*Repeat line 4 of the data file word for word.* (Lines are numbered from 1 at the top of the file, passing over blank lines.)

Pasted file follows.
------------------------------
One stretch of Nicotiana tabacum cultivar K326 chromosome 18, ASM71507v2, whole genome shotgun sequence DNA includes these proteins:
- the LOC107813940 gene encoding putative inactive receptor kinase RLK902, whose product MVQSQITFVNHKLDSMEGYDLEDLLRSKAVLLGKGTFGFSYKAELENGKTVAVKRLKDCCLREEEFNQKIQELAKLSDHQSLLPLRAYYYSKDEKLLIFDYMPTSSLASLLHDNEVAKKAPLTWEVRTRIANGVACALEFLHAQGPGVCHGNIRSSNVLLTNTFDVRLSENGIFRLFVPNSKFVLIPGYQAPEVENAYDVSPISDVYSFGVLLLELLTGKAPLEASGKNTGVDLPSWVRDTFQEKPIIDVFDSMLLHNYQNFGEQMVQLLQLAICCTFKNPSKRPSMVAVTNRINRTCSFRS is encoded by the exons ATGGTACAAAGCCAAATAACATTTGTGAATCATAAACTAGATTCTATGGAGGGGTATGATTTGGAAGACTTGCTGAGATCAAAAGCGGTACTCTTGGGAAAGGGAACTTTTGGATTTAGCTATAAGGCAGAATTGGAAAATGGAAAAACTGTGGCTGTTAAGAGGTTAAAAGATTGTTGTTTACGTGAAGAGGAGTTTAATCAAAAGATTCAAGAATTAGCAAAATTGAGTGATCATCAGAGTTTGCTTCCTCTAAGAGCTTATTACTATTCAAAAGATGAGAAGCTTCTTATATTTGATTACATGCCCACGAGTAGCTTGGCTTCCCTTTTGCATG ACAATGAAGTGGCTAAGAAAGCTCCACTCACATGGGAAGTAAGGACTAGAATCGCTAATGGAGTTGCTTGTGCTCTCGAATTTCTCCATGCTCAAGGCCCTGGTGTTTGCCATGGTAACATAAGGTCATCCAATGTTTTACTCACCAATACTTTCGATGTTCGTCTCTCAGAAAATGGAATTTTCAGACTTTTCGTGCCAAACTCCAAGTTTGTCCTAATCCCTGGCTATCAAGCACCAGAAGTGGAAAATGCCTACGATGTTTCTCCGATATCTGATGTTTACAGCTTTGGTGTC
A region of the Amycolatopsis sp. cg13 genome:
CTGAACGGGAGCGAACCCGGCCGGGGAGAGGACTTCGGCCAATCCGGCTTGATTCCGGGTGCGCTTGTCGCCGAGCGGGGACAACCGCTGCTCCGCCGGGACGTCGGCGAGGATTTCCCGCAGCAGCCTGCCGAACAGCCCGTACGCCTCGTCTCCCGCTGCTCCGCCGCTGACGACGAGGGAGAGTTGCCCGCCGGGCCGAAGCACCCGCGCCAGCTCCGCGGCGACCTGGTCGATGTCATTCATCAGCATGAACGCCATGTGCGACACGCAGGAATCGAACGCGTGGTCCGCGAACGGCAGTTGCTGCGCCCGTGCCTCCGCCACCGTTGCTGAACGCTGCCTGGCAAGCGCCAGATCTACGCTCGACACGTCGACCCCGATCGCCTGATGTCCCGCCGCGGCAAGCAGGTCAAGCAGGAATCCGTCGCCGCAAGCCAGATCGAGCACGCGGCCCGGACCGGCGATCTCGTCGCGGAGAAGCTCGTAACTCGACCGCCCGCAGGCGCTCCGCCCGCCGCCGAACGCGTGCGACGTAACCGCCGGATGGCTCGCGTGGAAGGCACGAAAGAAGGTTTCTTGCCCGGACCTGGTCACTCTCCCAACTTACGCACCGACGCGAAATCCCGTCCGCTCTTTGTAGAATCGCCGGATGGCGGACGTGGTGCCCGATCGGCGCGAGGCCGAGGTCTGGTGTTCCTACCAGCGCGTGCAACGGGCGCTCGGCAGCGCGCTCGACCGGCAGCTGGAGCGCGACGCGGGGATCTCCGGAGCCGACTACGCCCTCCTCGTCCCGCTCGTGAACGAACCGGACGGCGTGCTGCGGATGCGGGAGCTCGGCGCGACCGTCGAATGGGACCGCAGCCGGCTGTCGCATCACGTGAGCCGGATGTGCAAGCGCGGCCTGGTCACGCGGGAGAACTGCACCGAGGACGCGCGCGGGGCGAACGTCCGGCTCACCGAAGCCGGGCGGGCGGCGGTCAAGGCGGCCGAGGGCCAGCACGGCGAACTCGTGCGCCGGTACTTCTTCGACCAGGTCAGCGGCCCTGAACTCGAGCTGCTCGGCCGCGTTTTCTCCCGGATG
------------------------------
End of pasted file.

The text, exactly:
CTGAACGGGAGCGAACCCGGCCGGGGAGAGGACTTCGGCCAATCCGGCTTGATTCCGGGTGCGCTTGTCGCCGAGCGGGGACAACCGCTGCTCCGCCGGGACGTCGGCGAGGATTTCCCGCAGCAGCCTGCCGAACAGCCCGTACGCCTCGTCTCCCGCTGCTCCGCCGCTGACGACGAGGGAGAGTTGCCCGCCGGGCCGAAGCACCCGCGCCAGCTCCGCGGCGACCTGGTCGATGTCATTCATCAGCATGAACGCCATGTGCGACACGCAGGAATCGAACGCGTGGTCCGCGAACGGCAGTTGCTGCGCCCGTGCCTCCGCCACCGTTGCTGAACGCTGCCTGGCAAGCGCCAGATCTACGCTCGACACGTCGACCCCGATCGCCTGATGTCCCGCCGCGGCAAGCAGGTCAAGCAGGAATCCGTCGCCGCAAGCCAGATCGAGCACGCGGCCCGGACCGGCGATCTCGTCGCGGAGAAGCTCGTAACTCGACCGCCCGCAGGCGCTCCGCCCGCCGCCGAACGCGTGCGACGTAACCGCCGGATGGCTCGCGTGGAAGGCACGAAAGAAGGTTTCTTGCCCGGACCTGGTCACTCTCCCAACTTACGCACCGACGCGAAATCCCGTCCGCTCTTTGTAGAATCGCCGGATGGCGGACGTGGTGCCCGATCGGCGCGAGGCCGAGGTCTGGTGTTCCTACCAGCGCGTGCAACGGGCGCTCGGCAGCGCGCTCGACCGGCAGCTGGAGCGCGACGCGGGGATCTCCGGAGCCGACTACGCCCTCCTCGTCCCGCTCGTGAACGAACCGGACGGCGTGCTGCGGATGCGGGAGCTCGGCGCGACCGTCGAATGGGACCGCAGCCGGCTGTCGCATCACGTGAGCCGGATGTGCAAGCGCGGCCTGGTCACGCGGGAGAACTGCACCGAGGACGCGCGCGGGGCGAACGTCCGGCTCACCGAAGCCGGGCGGGCGGCGGTCAAGGCGGCCGAGGGCCAGCACGGCGAACTCGTGCGCCGGTACTTCTTCGACCAGGTCAGCGGCCCTGAACTCGAGCTGCTCGGCCGCGTTTTCTCCCGGATG